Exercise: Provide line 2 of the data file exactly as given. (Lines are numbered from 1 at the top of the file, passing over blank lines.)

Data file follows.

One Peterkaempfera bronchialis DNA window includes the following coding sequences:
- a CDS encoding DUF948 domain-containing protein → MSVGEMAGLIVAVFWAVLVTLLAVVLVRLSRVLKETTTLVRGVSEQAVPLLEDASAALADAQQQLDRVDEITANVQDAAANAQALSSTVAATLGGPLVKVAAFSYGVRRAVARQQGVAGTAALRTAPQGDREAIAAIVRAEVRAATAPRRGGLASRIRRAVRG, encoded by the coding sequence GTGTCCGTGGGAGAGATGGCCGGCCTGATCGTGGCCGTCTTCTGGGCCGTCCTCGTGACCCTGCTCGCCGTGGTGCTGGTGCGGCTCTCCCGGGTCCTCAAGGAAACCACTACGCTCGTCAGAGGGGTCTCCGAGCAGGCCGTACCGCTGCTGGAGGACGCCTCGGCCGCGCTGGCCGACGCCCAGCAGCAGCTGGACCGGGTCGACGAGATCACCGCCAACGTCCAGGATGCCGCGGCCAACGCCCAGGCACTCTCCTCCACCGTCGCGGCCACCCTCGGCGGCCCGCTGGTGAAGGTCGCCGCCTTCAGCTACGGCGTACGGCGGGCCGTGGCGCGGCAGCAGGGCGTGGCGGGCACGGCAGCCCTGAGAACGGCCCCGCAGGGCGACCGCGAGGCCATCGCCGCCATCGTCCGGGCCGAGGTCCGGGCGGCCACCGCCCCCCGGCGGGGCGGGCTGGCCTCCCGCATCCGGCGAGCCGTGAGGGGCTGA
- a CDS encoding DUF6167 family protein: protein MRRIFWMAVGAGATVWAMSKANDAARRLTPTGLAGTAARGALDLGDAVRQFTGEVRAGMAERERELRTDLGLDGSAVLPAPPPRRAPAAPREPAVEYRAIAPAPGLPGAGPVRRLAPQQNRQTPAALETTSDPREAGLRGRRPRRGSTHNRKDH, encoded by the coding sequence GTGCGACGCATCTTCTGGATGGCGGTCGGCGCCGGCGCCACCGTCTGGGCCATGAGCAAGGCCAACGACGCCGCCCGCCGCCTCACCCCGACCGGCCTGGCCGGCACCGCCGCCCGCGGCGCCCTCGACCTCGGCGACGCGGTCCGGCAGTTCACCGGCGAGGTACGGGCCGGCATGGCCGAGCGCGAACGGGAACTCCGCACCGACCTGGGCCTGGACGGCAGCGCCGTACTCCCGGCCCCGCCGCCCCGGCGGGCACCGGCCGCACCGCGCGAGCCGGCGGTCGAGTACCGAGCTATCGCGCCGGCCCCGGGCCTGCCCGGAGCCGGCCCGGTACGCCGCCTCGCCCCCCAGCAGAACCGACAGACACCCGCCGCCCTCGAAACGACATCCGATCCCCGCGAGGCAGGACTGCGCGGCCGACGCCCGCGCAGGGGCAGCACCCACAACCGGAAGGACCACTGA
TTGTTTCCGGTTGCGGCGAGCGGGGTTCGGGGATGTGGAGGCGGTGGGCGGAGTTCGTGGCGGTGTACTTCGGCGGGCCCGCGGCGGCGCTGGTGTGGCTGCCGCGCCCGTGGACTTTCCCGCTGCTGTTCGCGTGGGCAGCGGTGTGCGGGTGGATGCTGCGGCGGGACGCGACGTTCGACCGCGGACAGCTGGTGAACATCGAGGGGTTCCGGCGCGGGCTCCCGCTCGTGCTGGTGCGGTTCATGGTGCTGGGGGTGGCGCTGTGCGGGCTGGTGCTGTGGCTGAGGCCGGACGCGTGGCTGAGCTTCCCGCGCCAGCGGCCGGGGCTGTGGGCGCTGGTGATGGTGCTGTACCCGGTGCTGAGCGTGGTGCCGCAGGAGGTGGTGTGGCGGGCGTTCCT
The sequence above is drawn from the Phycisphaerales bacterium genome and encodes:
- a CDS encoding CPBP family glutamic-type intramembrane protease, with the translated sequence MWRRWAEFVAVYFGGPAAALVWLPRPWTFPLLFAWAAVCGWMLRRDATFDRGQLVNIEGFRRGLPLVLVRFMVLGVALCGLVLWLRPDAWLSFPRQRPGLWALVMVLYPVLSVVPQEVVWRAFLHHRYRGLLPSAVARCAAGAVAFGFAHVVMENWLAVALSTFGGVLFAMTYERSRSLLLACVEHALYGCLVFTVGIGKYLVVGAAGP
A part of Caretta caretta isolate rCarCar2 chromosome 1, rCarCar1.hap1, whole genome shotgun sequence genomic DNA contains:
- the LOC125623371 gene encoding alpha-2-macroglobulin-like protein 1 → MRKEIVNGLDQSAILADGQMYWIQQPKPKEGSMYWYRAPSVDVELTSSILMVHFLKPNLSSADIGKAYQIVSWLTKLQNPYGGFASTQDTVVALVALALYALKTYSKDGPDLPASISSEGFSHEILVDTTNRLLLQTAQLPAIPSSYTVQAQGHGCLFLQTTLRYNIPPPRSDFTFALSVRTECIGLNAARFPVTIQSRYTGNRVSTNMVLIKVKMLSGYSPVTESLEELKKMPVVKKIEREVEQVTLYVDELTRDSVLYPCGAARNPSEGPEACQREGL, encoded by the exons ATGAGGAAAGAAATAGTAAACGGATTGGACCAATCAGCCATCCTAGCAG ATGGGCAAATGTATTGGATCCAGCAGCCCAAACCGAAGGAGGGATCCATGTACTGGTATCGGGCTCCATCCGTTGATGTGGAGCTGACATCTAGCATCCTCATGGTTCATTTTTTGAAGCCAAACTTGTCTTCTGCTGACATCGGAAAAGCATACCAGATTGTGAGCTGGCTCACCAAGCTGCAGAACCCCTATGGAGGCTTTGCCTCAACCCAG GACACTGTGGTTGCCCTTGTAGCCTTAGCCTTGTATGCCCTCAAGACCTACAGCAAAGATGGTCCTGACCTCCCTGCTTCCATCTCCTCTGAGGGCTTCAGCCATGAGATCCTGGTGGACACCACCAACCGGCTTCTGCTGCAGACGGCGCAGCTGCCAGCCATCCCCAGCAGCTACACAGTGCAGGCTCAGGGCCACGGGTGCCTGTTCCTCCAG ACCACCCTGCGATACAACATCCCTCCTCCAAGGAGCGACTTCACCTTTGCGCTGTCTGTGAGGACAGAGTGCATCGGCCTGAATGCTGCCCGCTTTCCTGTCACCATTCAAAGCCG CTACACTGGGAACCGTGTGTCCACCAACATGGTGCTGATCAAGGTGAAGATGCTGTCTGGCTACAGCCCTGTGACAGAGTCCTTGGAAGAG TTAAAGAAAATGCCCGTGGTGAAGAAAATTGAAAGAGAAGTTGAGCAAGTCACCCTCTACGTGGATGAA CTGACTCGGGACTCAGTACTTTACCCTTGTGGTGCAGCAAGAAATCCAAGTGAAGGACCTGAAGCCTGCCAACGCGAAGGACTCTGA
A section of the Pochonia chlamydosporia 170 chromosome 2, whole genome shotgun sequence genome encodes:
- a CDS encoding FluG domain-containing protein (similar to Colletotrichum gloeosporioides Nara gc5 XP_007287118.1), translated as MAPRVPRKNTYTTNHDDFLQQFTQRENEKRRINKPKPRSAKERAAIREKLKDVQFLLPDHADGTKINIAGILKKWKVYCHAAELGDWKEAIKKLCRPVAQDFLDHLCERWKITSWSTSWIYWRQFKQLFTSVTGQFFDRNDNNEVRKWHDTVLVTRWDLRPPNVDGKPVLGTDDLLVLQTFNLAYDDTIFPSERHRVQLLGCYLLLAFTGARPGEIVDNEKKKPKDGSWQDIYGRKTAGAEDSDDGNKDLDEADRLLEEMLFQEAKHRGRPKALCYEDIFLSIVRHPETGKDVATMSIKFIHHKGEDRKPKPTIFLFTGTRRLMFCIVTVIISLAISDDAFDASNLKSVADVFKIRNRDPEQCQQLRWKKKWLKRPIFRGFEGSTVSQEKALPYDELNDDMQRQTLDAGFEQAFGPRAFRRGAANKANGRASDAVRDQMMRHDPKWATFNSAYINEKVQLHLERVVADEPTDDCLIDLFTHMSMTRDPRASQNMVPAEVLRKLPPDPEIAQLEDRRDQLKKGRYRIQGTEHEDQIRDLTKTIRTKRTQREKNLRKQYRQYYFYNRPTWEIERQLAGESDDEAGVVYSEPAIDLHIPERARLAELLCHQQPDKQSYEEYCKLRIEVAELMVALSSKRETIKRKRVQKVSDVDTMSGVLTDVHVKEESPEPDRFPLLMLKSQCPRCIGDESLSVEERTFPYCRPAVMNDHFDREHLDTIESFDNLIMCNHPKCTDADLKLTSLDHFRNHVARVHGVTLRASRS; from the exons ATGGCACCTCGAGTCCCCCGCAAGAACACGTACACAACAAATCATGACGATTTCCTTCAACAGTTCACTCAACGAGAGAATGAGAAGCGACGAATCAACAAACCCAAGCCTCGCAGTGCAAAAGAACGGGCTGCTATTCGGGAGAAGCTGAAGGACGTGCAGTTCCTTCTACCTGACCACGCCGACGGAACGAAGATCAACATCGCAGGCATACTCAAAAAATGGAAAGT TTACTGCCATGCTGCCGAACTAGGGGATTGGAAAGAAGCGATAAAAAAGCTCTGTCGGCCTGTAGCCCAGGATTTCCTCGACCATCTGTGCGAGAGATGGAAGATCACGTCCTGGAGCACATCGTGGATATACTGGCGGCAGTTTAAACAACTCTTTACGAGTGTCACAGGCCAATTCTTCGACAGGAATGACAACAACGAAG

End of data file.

- a CDS encoding DUF948 domain-containing protein → MSVGEMAGLIVAVFWAVLVTLLAVVLVRLSRVLKETTTLVRGVSEQAVPLLEDASAALADAQQQLDRVDEITANVQDAAANAQALSSTVAATLGGPLVKVAAFSYGVRRAVARQQGVAGTAALRTAPQGDREAIAAIVRAEVRAATAPRRGGLASRIRRAVRG, encoded by the coding sequence GTGTCCGTGGGAGAGATGGCCGGCCTGATCGTGGCCGTCTTCTGGGCCGTCCTCGTGACCCTGCTCGCCGTGGTGCTGGTGCGGCTCTCCCGGGTCCTCAAGGAAACCACTACGCTCGTCAGAGGGGTCTCCGAGCAGGCCGTACCGCTGCTGGAGGACGCCTCGGCCGCGCTGGCCGACGCCCAGCAGCAGCTGGACCGGGTCGACGAGATCACCGCCAACGTCCAGGATGCCGCGGCCAACGCCCAGGCACTCTCCTCCACCGTCGCGGCCACCCTCGGCGGCCCGCTGGTGAAGGTCGCCGCCTTCAGCTACGGCGTACGGCGGGCCGTGGCGCGGCAGCAGGGCGTGGCGGGCACGGCAGCCCTGAGAACGGCCCCGCAGGGCGACCGCGAGGCCATCGCCGCCATCGTCCGGGCCGAGGTCCGGGCGGCCACCGCCCCCCGGCGGGGCGGGCTGGCCTCCCGCATCCGGCGAGCCGTGAGGGGCTGA